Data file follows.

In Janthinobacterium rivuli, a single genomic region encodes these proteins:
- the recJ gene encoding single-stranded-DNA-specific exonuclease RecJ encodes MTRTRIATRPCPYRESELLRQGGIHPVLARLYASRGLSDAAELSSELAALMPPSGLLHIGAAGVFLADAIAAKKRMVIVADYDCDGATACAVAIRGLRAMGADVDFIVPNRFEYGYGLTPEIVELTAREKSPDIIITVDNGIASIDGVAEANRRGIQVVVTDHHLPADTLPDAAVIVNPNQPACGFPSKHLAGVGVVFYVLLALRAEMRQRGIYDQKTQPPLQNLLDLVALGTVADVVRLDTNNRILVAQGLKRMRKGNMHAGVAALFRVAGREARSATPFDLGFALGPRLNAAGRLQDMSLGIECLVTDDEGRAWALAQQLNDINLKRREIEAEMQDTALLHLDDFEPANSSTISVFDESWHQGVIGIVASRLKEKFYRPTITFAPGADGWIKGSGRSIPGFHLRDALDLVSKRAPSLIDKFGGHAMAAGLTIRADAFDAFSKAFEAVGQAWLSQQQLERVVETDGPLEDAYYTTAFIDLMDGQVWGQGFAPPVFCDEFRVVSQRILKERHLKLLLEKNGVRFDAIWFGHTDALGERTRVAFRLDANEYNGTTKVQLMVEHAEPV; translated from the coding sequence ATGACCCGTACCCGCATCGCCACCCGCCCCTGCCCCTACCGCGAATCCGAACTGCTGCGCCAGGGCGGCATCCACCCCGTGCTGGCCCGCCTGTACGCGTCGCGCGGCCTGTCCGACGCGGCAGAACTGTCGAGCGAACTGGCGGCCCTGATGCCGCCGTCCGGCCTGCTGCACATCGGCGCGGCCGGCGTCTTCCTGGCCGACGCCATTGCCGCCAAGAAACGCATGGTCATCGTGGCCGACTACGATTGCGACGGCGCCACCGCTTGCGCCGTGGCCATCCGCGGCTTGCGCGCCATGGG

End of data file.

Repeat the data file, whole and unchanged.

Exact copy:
In Janthinobacterium rivuli, a single genomic region encodes these proteins:
- the recJ gene encoding single-stranded-DNA-specific exonuclease RecJ encodes MTRTRIATRPCPYRESELLRQGGIHPVLARLYASRGLSDAAELSSELAALMPPSGLLHIGAAGVFLADAIAAKKRMVIVADYDCDGATACAVAIRGLRAMGADVDFIVPNRFEYGYGLTPEIVELTAREKSPDIIITVDNGIASIDGVAEANRRGIQVVVTDHHLPADTLPDAAVIVNPNQPACGFPSKHLAGVGVVFYVLLALRAEMRQRGIYDQKTQPPLQNLLDLVALGTVADVVRLDTNNRILVAQGLKRMRKGNMHAGVAALFRVAGREARSATPFDLGFALGPRLNAAGRLQDMSLGIECLVTDDEGRAWALAQQLNDINLKRREIEAEMQDTALLHLDDFEPANSSTISVFDESWHQGVIGIVASRLKEKFYRPTITFAPGADGWIKGSGRSIPGFHLRDALDLVSKRAPSLIDKFGGHAMAAGLTIRADAFDAFSKAFEAVGQAWLSQQQLERVVETDGPLEDAYYTTAFIDLMDGQVWGQGFAPPVFCDEFRVVSQRILKERHLKLLLEKNGVRFDAIWFGHTDALGERTRVAFRLDANEYNGTTKVQLMVEHAEPV; translated from the coding sequence ATGACCCGTACCCGCATCGCCACCCGCCCCTGCCCCTACCGCGAATCCGAACTGCTGCGCCAGGGCGGCATCCACCCCGTGCTGGCCCGCCTGTACGCGTCGCGCGGCCTGTCCGACGCGGCAGAACTGTCGAGCGAACTGGCGGCCCTGATGCCGCCGTCCGGCCTGCTGCACATCGGCGCGGCCGGCGTCTTCCTGGCCGACGCCATTGCCGCCAAGAAACGCATGGTCATCGTGGCCGACTACGATTGCGACGGCGCCACCGCTTGCGCCGTGGCCATCCGCGGCTTGCGCGCCATGGG